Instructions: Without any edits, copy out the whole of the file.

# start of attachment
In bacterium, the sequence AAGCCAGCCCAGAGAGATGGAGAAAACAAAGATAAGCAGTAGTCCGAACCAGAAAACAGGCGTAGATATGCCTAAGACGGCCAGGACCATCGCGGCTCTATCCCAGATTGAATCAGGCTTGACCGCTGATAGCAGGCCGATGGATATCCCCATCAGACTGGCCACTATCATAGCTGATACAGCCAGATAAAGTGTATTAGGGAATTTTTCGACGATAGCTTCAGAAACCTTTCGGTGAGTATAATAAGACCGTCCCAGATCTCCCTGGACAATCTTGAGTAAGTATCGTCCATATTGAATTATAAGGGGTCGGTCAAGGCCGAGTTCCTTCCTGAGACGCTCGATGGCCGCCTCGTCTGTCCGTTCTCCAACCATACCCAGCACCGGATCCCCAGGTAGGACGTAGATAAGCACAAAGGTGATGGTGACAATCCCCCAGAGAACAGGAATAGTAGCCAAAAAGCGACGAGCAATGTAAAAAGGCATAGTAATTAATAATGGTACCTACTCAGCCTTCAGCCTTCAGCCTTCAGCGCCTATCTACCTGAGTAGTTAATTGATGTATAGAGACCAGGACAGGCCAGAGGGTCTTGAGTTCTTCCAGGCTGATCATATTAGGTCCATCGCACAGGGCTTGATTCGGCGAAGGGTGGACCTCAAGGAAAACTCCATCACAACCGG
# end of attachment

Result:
In bacterium, the sequence AAGCCAGCCCAGAGAGATGGAGAAAACAAAGATAAGCAGTAGTCCGAACCAGAAAACAGGCGTAGATATGCCTAAGACGGCCAGGACCATCGCGGCTCTATCCCAGATTGAATCAGGCTTGACCGCTGATAGCAGGCCGATGGATATCCCCATCAGACTGGCCACTATCATAGCTGATACAGCCAGATAAAGTGTATTAGGGAATTTTTCGACGATAGCTTCAGAAACCTTTCGGTGAGTATAATAAGACCGTCCCAGATCTCCCTGGACAATCTTGAGTAAGTATCGTCCATATTGAATTATAAGGGGTCGGTCAAGGCCGAGTTCCTTCCTGAGACGCTCGATGGCCGCCTCGTCTGTCCGTTCTCCAACCATACCCAGCACCGGATCCCCAGGTAGGACGTAGATAAGCACAAAGGTGATGGTGACAATCCCCCAGAGAACAGGAATAGTAGCCAAAAAGCGACGAGCAATGTAAAAAGGCATAGTAATTAATAATGGTACCTACTCAGCCTTCAGCCTTCAGCCTTCAGCGCCTATCTACCTGAGTAGTTAATTGATGTATAGAGACCAGGACAGGCCAGAGGGTCTTGAGTTCTTCCAGGCTGATCATATTAGGTCCATCGCACAGGGCTTGATTCGGCGAAGGGTGGACCTCAAGGAAAACTCCATCACAACCGG